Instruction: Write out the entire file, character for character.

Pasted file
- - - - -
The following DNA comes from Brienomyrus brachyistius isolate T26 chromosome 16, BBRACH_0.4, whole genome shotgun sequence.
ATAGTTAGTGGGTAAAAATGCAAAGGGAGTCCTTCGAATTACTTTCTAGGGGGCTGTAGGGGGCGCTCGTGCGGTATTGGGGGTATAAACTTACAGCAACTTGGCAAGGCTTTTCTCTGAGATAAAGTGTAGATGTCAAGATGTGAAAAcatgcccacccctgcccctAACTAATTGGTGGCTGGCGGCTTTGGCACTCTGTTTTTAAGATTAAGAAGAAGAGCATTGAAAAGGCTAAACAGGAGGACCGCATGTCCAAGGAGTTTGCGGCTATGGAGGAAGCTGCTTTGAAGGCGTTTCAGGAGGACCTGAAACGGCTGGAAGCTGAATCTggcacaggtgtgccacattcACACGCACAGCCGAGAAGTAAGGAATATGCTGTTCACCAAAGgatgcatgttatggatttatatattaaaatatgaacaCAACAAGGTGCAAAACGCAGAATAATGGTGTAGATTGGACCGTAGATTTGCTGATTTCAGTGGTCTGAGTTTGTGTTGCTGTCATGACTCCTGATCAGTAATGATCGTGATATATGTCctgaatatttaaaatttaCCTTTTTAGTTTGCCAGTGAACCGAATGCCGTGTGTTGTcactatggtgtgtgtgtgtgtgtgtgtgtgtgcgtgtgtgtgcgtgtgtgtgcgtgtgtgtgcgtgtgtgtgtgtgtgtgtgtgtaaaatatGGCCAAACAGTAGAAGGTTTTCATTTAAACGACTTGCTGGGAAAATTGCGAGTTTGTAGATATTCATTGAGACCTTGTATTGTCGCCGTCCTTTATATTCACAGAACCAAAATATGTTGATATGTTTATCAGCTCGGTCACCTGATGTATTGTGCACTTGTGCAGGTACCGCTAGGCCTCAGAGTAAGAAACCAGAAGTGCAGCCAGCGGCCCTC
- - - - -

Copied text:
The following DNA comes from Brienomyrus brachyistius isolate T26 chromosome 16, BBRACH_0.4, whole genome shotgun sequence.
ATAGTTAGTGGGTAAAAATGCAAAGGGAGTCCTTCGAATTACTTTCTAGGGGGCTGTAGGGGGCGCTCGTGCGGTATTGGGGGTATAAACTTACAGCAACTTGGCAAGGCTTTTCTCTGAGATAAAGTGTAGATGTCAAGATGTGAAAAcatgcccacccctgcccctAACTAATTGGTGGCTGGCGGCTTTGGCACTCTGTTTTTAAGATTAAGAAGAAGAGCATTGAAAAGGCTAAACAGGAGGACCGCATGTCCAAGGAGTTTGCGGCTATGGAGGAAGCTGCTTTGAAGGCGTTTCAGGAGGACCTGAAACGGCTGGAAGCTGAATCTggcacaggtgtgccacattcACACGCACAGCCGAGAAGTAAGGAATATGCTGTTCACCAAAGgatgcatgttatggatttatatattaaaatatgaacaCAACAAGGTGCAAAACGCAGAATAATGGTGTAGATTGGACCGTAGATTTGCTGATTTCAGTGGTCTGAGTTTGTGTTGCTGTCATGACTCCTGATCAGTAATGATCGTGATATATGTCctgaatatttaaaatttaCCTTTTTAGTTTGCCAGTGAACCGAATGCCGTGTGTTGTcactatggtgtgtgtgtgtgtgtgtgtgtgtgcgtgtgtgtgcgtgtgtgtgcgtgtgtgtgcgtgtgtgtgtgtgtgtgtgtgtaaaatatGGCCAAACAGTAGAAGGTTTTCATTTAAACGACTTGCTGGGAAAATTGCGAGTTTGTAGATATTCATTGAGACCTTGTATTGTCGCCGTCCTTTATATTCACAGAACCAAAATATGTTGATATGTTTATCAGCTCGGTCACCTGATGTATTGTGCACTTGTGCAGGTACCGCTAGGCCTCAGAGTAAGAAACCAGAAGTGCAGCCAGCGGCCCTC